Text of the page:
Before I get started writing this article, I’m just going to say that Apple does a good job protecting its customers from malware, viruses, and various other mythical beasts on the internet. However, a lot of monitoring software still exists for Mac, and you should know about it, right?
I’m going to be honest with you in that I didn’t download any of these at all, and this was done for two reasons – they aren’t free, and I don’t trust them.
Just know that the first purpose of this article is to let you know that this enemy actually exists, and the second purpose is to help you know your enemy by name.
As a product of SpectorSoft, Spector Pro markets itself as a way to check in on the kids or make sure that your employees are staying on task. It even prides itself with its ability to block websites and specific contacts on instant messaging. However, we all know that this doesn’t mean people wouldn’t use it for malicious reasons. (As a note, the website also has some sketchy user testimonials anyway.)
Besides its basic run-of-the-mill keylogging methods, Spector Pro forwards all emails, transferred files, and screenshots to its primary operator (read: stalker). Also, like most keyloggers, the software will likely run in stealth mode if it is being used on you, so just keep that in mind. However, at the price of $99, the perpetrator would likely use it only if they had serious intentions.
SniperSpy is one of three spy-related pieces of software produced by Retina-X Studios. Once again, we have the typical explanation of “Watch your children!” and “Watch your employees!”. However, in addition to its basic functions of screenshot capturing, location mapping (based on the current IP) and keylogging, SniperSpy allows its operator to view everything that you are doing totally live in a VNC -like fashion.
Basically, as you are typing out your romantic messages to your hypothetical forbidden lover, your spouse could be watching you as it happens. Another feature allows for operators to send the computer user an onscreen message – perhaps something classic like, “All your base are belong to us.”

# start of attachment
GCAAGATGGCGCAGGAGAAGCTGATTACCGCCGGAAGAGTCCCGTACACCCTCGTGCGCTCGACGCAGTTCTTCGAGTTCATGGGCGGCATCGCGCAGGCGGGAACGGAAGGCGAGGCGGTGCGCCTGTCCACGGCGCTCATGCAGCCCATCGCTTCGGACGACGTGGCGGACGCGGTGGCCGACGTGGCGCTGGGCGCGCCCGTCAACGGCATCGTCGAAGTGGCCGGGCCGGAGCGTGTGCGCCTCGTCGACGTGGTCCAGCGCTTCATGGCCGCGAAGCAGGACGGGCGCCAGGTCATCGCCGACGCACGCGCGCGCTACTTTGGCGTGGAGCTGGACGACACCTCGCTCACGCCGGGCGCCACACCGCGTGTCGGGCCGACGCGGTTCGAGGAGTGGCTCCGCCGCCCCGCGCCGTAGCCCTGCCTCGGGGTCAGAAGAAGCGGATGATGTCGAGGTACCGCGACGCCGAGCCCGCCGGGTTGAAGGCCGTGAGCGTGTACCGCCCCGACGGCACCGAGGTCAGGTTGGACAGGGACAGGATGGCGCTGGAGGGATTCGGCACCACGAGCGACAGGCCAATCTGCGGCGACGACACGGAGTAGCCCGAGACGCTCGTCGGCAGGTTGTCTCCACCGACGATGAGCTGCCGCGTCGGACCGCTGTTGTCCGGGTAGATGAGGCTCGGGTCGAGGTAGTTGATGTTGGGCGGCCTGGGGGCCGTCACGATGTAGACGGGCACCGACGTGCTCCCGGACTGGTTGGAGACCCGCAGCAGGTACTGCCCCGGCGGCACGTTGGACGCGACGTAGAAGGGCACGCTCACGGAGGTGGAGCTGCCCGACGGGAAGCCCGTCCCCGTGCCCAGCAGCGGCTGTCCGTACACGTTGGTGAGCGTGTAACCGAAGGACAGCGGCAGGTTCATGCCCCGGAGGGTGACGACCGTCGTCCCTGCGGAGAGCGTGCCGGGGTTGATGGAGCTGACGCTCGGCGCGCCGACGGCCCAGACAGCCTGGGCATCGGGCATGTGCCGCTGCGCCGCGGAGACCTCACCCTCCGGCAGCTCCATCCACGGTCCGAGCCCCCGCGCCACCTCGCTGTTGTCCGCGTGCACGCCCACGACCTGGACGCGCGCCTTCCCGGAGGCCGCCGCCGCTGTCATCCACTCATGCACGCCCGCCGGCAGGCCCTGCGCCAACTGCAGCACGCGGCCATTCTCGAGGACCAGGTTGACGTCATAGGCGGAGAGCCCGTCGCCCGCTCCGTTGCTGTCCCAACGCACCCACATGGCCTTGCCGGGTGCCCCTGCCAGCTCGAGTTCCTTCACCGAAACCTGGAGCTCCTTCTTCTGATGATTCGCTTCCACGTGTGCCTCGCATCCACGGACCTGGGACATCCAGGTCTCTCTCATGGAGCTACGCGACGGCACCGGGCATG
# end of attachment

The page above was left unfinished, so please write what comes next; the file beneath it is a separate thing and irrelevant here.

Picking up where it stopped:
Aobo Keylogger [Snow Leopard & Lion]
Aobo claims that you can use the software to “spy and discover the truth” and “get back a stolen Mac”. This is perfectly fine and seemingly honest, but there is always the chance someone might have ulterior motives while using it. The website for this software is a little iffy, so just keep in mind its users could be equally so.
The software comes in two varieties – standard and pro – and both of them collect the standard information that any keylogger would. However, the professional version is noted for its ability to record passwords that are typed in-browser, and it claims to have been the first keylogger for Mac to do so. All logs (including screenshots, keystrokes, and websites) can be sent to the operator’s email or FTP .
Much like the other monitoring programs mentioned in this article, Amac Keylogger requires the operator to install the software on the actual computer itself. Granted, this could always possibly be done remotely by a well-versed operator, but in the meantime, just reconsider who regularly plugs flash drives into your computer.
Amac Keylogger functions just as you would expect it would – it watches you do whatever you do, sending information of your activities to the mystery man behind another screen. Although it displays itself as employee monitoring software, it is easily exploitable. If you download it once, it monitors all user accounts on the Mac in question, and it always will open up in stealth mode on the user’s computer. Also, much like Aobo, the professional version of this software can record passwords.
Keep in mind that Apple does subtly protect its users from these Internet demons anyway, but if you want a basic method to combat keyloggers yourself, you should take a look at this MUO article – 4 Ways To Protect Yourself Against Keyloggers . Besides this, remember to always update your OS to prevent unintentional installation, and don’t be surprised that some people do not. Take this example – a close friend of mine who works primarily with Macs once knew someone who hadn’t done so since the day that they bought it!
Have you ever encountered an attack on your Mac? Do you have any further knowledge about the ones mentioned here? Share with us in the comments.
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